Posted On March 1, 2017 By In Algeria, COUNTRIES, Photo gallery, SLIDER, VIDEO&PHOTO With 69 Views

Algeria’s invisible president to mark 80th birthday

Algiers (AFP)

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Algeria’s President Abdelaziz Bouteflika, who has rarely appeared in public since a crippling stroke in 2013, marks his 80th birthday on Thursday amid persistent doubts over his health.
He suffered a bout of bronchitis in February, forcing German Chancellor Angela Merkel at the last minute to cancel a scheduled visit to Algiers and sparking renewed speculation about his future.
“The president has not directly addressed the Algerians since 2012. No Algerian can believe that there is not a power vacuum,” Ahmed Adhimi, a professor of political science at the University of Algiers, told AFP.
In a May 2012 speech, Bouteflika hinted he would give up power at the end of his third term in 2014.
“For my generation, it’s game over,” the president told a room full of young Algerians.
But despite a stroke the following year which forced him to spend nearly three months recovering in France, he fought the 2014 election and soundly beat his longtime rival, former prime minister Ali Benflis.
Bouteflika attended his inauguration in a wheelchair, barely able to deliver more than a few paragraphs of his speech and mumble through the oath of office.
Since then, he has rarely appeared in public, receiving foreign heads of state or government in privacy at his official residence in Zeralda, west of the capital.
– ‘Power vacuum’ –
His opponents repeatedly speak of a power vacuum at the top of government.
But Bouteflika has clung to power, restructuring the army and intelligence services and keeping rivals at bay.
In 2015, he dismissed the Abdelkader Ait Ouarabi, a powerful counter-terrorism chief known as “General Hassan” who was later sentenced to five years in jail for destroying documents and disobeying orders.
The following day, Bouteflika dismissed secret service boss General Mohamed Mediene, a political kingmaker during his 25 years at the head of the DRS intelligence agency.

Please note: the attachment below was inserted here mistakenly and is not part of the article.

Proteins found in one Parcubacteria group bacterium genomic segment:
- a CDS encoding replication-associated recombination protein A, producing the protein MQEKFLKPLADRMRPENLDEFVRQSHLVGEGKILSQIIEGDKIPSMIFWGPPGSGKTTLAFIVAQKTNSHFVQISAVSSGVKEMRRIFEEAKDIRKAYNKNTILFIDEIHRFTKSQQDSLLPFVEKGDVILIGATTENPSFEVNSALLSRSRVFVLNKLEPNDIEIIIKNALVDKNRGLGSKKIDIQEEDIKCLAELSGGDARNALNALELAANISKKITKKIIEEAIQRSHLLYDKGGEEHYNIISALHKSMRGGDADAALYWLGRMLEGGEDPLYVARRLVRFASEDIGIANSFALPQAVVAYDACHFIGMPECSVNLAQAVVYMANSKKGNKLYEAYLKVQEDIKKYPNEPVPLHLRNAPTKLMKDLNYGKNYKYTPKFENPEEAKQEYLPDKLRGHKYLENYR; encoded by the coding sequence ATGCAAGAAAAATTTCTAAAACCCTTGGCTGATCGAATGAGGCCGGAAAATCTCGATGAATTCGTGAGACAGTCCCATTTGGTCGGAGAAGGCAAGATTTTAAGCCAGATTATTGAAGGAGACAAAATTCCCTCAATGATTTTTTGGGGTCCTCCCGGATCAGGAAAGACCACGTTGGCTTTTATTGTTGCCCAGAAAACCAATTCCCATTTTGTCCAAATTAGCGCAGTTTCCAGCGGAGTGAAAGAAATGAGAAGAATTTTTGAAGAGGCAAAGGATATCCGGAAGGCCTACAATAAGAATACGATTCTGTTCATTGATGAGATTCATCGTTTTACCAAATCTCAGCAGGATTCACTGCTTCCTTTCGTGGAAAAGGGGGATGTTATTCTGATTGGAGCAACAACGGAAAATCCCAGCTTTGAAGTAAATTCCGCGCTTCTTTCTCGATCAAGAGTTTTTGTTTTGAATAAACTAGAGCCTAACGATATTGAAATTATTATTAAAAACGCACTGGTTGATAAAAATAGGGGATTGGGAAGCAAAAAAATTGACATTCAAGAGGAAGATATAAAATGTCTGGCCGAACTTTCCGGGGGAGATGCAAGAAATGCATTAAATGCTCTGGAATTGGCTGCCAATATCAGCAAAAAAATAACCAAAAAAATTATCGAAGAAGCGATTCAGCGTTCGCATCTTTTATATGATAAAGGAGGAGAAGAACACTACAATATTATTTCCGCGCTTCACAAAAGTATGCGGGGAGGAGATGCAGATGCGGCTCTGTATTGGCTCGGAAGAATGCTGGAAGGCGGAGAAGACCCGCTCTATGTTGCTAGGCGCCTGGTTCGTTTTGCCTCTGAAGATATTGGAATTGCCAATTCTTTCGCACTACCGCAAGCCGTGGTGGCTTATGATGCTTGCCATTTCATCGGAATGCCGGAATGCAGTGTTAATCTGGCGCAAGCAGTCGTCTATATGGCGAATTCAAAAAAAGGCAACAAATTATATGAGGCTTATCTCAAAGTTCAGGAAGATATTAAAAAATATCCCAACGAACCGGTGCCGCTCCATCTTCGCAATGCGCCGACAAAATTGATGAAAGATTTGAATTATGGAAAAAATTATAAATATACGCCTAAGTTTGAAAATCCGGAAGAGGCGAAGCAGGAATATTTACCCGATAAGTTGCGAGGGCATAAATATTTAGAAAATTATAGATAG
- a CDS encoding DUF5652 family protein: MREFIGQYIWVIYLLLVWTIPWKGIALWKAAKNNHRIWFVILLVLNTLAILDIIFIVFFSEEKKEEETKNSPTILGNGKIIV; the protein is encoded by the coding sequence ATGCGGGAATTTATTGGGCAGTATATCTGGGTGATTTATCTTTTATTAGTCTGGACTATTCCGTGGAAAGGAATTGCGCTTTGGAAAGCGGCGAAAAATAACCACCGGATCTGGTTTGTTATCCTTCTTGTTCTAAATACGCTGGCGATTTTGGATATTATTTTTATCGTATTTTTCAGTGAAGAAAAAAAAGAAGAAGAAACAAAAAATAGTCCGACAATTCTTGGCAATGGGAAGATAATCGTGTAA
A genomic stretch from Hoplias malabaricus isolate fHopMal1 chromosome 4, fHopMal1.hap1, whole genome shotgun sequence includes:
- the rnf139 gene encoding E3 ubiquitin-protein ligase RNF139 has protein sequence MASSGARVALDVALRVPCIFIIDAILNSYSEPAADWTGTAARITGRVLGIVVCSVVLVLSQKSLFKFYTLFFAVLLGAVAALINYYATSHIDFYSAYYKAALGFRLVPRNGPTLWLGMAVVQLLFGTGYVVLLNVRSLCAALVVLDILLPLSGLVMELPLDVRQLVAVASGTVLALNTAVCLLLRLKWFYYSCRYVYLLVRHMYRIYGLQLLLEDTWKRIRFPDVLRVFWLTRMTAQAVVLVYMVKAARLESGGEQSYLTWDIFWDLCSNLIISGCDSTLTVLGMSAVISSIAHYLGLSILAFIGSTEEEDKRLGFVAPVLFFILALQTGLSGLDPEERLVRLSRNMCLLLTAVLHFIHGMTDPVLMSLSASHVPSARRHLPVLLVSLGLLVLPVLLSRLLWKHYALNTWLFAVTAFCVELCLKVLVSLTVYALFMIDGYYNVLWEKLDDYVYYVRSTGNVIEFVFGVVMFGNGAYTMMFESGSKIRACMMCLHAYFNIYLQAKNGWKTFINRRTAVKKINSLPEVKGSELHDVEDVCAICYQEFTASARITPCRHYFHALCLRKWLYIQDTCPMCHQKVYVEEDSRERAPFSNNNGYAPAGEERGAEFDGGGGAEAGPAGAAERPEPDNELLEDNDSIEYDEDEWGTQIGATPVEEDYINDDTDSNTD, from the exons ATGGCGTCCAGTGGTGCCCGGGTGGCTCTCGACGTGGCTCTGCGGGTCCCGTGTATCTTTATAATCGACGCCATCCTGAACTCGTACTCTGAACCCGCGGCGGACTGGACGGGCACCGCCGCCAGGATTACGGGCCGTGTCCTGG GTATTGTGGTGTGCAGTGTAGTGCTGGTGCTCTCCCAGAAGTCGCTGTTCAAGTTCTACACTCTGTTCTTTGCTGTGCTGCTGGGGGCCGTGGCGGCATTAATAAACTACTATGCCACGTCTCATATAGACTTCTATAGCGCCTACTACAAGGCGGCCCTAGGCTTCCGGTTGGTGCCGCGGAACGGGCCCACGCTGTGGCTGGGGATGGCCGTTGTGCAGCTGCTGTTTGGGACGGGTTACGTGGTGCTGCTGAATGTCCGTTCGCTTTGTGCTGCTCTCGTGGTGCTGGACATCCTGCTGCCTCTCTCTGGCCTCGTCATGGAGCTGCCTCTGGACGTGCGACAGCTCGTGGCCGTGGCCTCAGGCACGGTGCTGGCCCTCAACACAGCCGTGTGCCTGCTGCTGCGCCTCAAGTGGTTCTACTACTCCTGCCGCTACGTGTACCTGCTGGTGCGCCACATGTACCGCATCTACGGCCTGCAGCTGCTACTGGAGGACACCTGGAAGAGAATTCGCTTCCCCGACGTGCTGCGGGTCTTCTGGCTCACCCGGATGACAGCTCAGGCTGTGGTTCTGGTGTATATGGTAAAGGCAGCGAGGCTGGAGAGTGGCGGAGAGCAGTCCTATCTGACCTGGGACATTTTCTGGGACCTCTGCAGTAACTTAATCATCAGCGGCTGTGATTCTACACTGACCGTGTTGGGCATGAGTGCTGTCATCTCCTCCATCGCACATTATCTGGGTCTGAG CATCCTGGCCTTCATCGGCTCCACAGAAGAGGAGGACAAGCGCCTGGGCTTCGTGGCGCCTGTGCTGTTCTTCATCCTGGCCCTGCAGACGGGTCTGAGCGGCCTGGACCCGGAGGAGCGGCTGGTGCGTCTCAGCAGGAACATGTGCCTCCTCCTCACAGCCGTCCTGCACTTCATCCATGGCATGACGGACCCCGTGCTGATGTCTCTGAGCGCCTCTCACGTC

But the cancellation of the octogenarian’s meeting with Merkel last month rekindled doubts about the state of political life in Algeria.
“Bouteflika’s illness is not a problem in itself,” said Redouane Boudjemaa, a media expert at the University of Algiers.
“The real debate is not about whether the president goes or stays, but about the fate of this system, (which is) corrupt, resistant to any change and ready to keep him president for life,” he said.
For many Algerians, the president’s long disappearances reflect an opaque system dominated by the military.
“I sometimes question the authenticity of the images broadcast on (public) television showing President Bouteflika receiving foreign guests,” said Mourad, a retiree aged nearly 70 who struggles to get by on a derisory pension.
He said he is “convinced that the army has ruled the country since the country’s independence in 1962”.
But Djamel, an employee of Algeria’s state railway company, said Bouteflika had achieved a lot and “sacrificed himself” for Algeria.
“He accepted a fourth mandate to complete the projects he launched,” he said, underlining the division of public opinion on Bouteflika.
A veteran of Algeria’s war of independence, “Boutef” was born on March 2, 1937 in the Moroccan border town of Oujda to a family from Tlemcen, western Algeria.
In power since 1999, he has faced a decade of health problems that have forced him to spend long periods being treated abroad.
A bleeding stomach ulcer dispatched him to Paris for an operation in late 2005, one of multiple stays in French hospitals.

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